That kind of gets to the tension between Peggy and Joan, which has played out throughout the seasons. How would you characterize their relationship?
They were never really friends. They become colleagues and co-workers. I think there’s a respect there for each other. They’ve taken very different paths. Joan is someone who’s very comfortable with her sexuality and how sexy she is. I don’t think she uses that, but she’s very comfortable with it. Peggy has had to kind of be professional and be taken seriously, and it’s put them on very different paths. Joan has come up in the world in her own way, and Peggy has in her own way. They’re equal in their confidence and power, but they come about it from very different directions.

Would you call Peggy an optimist or a pessimist?
I think she’s definitely an optimist. Despite everything that’s happened to her, despite the challenges, despite the opposition, she can’t get rid of that, and that’s what makes her so great. She’s a good person. She’s kind of like us — she’s an every woman. She’s trying to do her job, make her boss happy, trying to have some fun in her personal life, trying to get some sleep. She’s very much like us. She’s basically a good person, trying to do her best. She doesn’t always succeed at that, but she’s trying.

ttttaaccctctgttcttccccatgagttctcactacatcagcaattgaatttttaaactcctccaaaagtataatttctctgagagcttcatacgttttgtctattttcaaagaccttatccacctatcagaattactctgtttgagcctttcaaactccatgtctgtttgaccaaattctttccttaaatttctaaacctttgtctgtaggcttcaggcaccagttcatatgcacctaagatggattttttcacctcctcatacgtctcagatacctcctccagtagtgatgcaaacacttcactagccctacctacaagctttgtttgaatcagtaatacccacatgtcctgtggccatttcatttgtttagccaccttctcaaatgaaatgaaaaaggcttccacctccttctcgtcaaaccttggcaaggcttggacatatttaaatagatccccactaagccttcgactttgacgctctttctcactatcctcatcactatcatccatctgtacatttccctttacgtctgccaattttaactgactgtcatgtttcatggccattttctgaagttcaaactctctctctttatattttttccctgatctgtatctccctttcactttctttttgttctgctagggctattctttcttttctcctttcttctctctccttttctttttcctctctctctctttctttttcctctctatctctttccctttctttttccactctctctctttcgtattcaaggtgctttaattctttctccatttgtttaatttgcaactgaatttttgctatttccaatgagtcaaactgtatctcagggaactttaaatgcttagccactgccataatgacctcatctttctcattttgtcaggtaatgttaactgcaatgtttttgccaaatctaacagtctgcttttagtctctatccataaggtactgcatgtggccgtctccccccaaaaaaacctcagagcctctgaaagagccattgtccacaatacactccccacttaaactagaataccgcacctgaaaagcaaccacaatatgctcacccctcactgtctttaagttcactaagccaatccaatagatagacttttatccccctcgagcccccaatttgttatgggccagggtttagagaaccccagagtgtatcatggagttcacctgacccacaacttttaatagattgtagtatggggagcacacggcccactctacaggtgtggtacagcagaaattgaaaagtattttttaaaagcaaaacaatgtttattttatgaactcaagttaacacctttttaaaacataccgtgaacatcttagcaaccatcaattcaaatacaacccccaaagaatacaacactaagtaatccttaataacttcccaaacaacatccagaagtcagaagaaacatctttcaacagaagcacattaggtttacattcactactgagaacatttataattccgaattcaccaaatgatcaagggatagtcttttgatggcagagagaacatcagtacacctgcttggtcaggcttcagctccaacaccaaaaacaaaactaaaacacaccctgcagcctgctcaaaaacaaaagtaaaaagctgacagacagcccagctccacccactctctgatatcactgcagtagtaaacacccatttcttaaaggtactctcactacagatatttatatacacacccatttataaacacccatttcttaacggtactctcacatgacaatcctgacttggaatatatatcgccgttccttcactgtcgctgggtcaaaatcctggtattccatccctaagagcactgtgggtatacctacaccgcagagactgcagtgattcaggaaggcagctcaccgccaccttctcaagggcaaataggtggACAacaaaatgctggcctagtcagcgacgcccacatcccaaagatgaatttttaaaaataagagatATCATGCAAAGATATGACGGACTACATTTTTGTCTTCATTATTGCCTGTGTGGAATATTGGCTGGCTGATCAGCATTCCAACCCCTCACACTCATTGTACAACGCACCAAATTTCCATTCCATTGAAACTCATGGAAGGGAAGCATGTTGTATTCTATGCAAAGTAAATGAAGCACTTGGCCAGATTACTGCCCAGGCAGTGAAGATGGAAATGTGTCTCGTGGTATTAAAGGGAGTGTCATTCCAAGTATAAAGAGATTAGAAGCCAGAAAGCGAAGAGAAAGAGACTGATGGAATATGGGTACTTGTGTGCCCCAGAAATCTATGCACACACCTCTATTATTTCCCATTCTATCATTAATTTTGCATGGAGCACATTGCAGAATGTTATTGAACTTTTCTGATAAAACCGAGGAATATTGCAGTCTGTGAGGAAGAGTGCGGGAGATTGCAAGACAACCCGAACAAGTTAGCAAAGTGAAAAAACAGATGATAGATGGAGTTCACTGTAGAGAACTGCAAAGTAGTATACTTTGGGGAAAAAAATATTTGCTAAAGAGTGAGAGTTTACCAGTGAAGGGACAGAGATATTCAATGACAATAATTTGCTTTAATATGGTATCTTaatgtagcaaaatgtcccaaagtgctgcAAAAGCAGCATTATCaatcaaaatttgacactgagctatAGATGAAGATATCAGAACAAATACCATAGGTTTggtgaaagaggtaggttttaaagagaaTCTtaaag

Your character changes so much from season one until now. I was going back to watch earlier episodes, and it almost felt like I was watching someone else. What was it like having to change your behavior so subtly over time? Do you feel like you’re playing a different character in some ways?
I do feel like she changes so much. But also, nine years passed, and I grew up. I was 23 when we shot the pilot, and when we wrapped I was 31, and I grew up a lot during that time, and I’m sure I changed a little bit. That’s what I love about television: It’s almost in real time. We could have had her be the same for seven seasons, but we probably wouldn’t have been as a good of a show, or we wouldn’t have lasted seven seasons. The writing definitely took advantage of the fact that you can have somebody who has a tremendous arc.

A lot of it was conscious. At the beginning of every season, I battled and tackled the idea of “How has she changed?” And “How is this season going to be different?” I never wanted to play her the same every year. I never wanted her to remain in the same place, and a lot of that is because of the writing, and a lot of it was me going, ‘Okay, what happened? How is she going to be different, and how is she going to grow? Grow sometimes in the right direction, grow sometimes in the wrong direction, but how is she going to change?’

You mentioned you started doing the show at 23. As a viewer, Mad Men can affect my mood, and I’m curious if, acting on it for nine years, it ever came to color your worldview?